Batik is the traditional fabric art of Indonesia. The design often tells a story, and for one American woman in particular, the fabrics told the story of Indonesia, its people and culture. That woman was Ann Dunham, the mother of the President of the United States. Her collection of batiks has been on tour this summer in the United States, and is on display at the Textile Museum in Washington. Priscilla Huff has more.
"You want to try," asked Tri Asayani.
Tri Asayani is demonstrating the intricate art of batik.
"I like batik because we must do slowly," she said.
She uses a small canting tool - a device similar to a pen - to apply wax to cloth.
"I put the wax in here, after, the liquid, and then, we put the batik in fabric, after that, we dyeing, then we coloring, with dye or with brush, then, we remove the wax with hot water," said Tri Asayani.
The wax can be applied many times with different colors of dye to make complex designs.
U.S. President Barack Obama spent part of his childhood in Indonesia. During that time, his mother was doing research for a university doctorate and married an Indonesian man. She also collected batiks.
His sister, Maya Soetoro-Ng, explains why batiks were so important to their mother.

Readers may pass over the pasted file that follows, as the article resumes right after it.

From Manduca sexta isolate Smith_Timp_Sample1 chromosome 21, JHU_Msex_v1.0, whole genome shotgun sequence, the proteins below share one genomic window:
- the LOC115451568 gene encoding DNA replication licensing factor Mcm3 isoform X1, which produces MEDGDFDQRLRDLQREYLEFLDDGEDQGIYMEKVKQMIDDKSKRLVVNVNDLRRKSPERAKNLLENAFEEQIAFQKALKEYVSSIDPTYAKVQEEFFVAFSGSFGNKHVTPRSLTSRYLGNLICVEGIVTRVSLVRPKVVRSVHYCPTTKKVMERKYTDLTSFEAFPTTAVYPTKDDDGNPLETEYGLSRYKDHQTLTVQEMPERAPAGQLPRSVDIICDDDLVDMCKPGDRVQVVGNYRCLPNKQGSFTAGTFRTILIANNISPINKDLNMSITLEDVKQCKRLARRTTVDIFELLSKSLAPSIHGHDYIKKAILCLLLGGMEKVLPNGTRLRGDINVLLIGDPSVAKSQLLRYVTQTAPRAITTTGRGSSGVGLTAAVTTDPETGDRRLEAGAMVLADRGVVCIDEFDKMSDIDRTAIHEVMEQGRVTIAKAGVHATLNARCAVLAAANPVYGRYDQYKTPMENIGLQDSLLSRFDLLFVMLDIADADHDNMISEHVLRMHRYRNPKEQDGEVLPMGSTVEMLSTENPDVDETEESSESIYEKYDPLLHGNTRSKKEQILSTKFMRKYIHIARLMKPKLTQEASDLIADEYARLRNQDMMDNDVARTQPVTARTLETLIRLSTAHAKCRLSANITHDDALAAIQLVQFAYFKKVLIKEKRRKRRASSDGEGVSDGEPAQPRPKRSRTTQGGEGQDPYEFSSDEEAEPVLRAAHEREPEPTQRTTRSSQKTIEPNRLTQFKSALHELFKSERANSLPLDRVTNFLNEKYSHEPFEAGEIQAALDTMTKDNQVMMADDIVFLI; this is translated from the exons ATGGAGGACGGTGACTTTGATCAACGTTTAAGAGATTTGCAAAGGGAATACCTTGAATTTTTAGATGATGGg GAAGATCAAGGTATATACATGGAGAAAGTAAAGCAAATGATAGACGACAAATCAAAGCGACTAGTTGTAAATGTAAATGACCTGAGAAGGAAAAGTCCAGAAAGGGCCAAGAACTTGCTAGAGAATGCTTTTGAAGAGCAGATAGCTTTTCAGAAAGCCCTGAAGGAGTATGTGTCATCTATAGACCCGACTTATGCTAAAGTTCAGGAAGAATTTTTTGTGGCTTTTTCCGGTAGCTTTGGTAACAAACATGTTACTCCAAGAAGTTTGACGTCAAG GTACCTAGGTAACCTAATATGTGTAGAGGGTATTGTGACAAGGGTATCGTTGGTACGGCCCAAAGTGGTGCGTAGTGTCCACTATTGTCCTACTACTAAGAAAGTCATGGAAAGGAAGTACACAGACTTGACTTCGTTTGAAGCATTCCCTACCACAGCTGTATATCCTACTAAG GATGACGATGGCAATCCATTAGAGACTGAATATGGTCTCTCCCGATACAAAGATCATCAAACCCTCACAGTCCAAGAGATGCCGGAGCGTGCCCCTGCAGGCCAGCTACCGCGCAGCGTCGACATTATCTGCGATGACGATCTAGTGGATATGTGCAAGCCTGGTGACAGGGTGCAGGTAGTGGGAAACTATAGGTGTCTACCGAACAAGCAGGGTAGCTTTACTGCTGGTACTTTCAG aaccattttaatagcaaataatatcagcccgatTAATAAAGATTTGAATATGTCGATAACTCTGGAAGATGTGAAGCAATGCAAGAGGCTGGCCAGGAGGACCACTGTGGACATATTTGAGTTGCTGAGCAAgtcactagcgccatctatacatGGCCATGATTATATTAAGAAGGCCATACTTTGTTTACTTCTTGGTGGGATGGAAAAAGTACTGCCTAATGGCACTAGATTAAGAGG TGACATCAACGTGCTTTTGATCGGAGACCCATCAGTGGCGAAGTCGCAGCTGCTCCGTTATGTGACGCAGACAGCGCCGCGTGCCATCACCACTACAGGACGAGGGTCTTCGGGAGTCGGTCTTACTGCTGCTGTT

"She wore batik almost every day and she had clothing made of batik to fit her dimensions, which were robust and she would go and speak to the batik sellers and the batik makers and she became very much a part of their lives and incorporated their stories into her love of the craft," said Maya Soetoro-Ng.
Visitors to the Textile Museum can view the president's mother's collection.
Research Associate Mattiebelle Gittinger explains that the cloths collected by Ann Dunham tell the story of Indonesian life.
"Ann wasn't interested in artistic pieces, they were beyond her means," said Mattiebelle Gittinger. "But she did know Javanese culture and she did collect pieces that were rich in cultural significance."
Traditional colors include indigo, dark brown, and white, which represent the Hindu Gods Brahma, Visnu, and Siva. Some regions of Indonesia have their own unique batik patterns such as flowers, animals, or people, taken from everyday lives.
"White in the east was associated with pregnant women," she said. "Red in the South was associated with newlyweds. Both men and women and both would have worn a red shoulder cloth or carrying cloth like this and people who are very much older would have worn the blue type on the other side of the room because it incorporates all of the colors of the cosmology."
Admirers of Ann Dunham's collection say her batiks demonstrate both her knowledge of Javanese culture, and her commitment to microfinance...as one of her first jobs was to bring small loans to the batik makers of Indonesia.